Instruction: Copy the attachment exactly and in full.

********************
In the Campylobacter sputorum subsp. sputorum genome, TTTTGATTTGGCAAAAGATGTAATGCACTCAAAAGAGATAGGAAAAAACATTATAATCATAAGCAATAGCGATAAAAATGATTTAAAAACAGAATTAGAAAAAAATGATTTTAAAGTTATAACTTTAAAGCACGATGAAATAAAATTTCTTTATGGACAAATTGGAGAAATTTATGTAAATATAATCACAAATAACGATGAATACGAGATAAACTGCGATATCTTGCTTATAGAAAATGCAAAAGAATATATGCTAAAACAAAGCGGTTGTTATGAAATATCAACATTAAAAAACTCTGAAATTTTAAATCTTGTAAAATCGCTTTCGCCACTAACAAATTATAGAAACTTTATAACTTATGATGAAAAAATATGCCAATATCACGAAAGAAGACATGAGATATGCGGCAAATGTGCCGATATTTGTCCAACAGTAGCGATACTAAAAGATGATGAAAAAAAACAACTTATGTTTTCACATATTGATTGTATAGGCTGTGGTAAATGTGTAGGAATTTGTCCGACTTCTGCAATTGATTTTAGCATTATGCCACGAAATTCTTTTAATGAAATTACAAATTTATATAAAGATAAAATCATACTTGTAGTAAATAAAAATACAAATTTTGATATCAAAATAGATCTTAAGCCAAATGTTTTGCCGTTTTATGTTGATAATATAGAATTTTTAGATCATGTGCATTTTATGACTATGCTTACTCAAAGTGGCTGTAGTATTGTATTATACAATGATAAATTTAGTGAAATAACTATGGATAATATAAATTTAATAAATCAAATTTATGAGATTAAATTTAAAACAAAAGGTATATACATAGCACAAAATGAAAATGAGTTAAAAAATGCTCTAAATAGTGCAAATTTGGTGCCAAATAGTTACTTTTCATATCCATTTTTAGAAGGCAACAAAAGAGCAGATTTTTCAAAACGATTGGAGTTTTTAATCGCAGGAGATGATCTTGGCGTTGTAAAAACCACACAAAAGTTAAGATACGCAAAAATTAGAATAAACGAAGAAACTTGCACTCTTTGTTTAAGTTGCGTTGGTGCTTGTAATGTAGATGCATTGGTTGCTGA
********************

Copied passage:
In the Campylobacter sputorum subsp. sputorum genome, TTTTGATTTGGCAAAAGATGTAATGCACTCAAAAGAGATAGGAAAAAACATTATAATCATAAGCAATAGCGATAAAAATGATTTAAAAACAGAATTAGAAAAAAATGATTTTAAAGTTATAACTTTAAAGCACGATGAAATAAAATTTCTTTATGGACAAATTGGAGAAATTTATGTAAATATAATCACAAATAACGATGAATACGAGATAAACTGCGATATCTTGCTTATAGAAAATGCAAAAGAATATATGCTAAAACAAAGCGGTTGTTATGAAATATCAACATTAAAAAACTCTGAAATTTTAAATCTTGTAAAATCGCTTTCGCCACTAACAAATTATAGAAACTTTATAACTTATGATGAAAAAATATGCCAATATCACGAAAGAAGACATGAGATATGCGGCAAATGTGCCGATATTTGTCCAACAGTAGCGATACTAAAAGATGATGAAAAAAAACAACTTATGTTTTCACATATTGATTGTATAGGCTGTGGTAAATGTGTAGGAATTTGTCCGACTTCTGCAATTGATTTTAGCATTATGCCACGAAATTCTTTTAATGAAATTACAAATTTATATAAAGATAAAATCATACTTGTAGTAAATAAAAATACAAATTTTGATATCAAAATAGATCTTAAGCCAAATGTTTTGCCGTTTTATGTTGATAATATAGAATTTTTAGATCATGTGCATTTTATGACTATGCTTACTCAAAGTGGCTGTAGTATTGTATTATACAATGATAAATTTAGTGAAATAACTATGGATAATATAAATTTAATAAATCAAATTTATGAGATTAAATTTAAAACAAAAGGTATATACATAGCACAAAATGAAAATGAGTTAAAAAATGCTCTAAATAGTGCAAATTTGGTGCCAAATAGTTACTTTTCATATCCATTTTTAGAAGGCAACAAAAGAGCAGATTTTTCAAAACGATTGGAGTTTTTAATCGCAGGAGATGATCTTGGCGTTGTAAAAACCACACAAAAGTTAAGATACGCAAAAATTAGAATAAACGAAGAAACTTGCACTCTTTGTTTAAGTTGCGTTGGTGCTTGTAATGTAGATGCATTGGTTGCTGA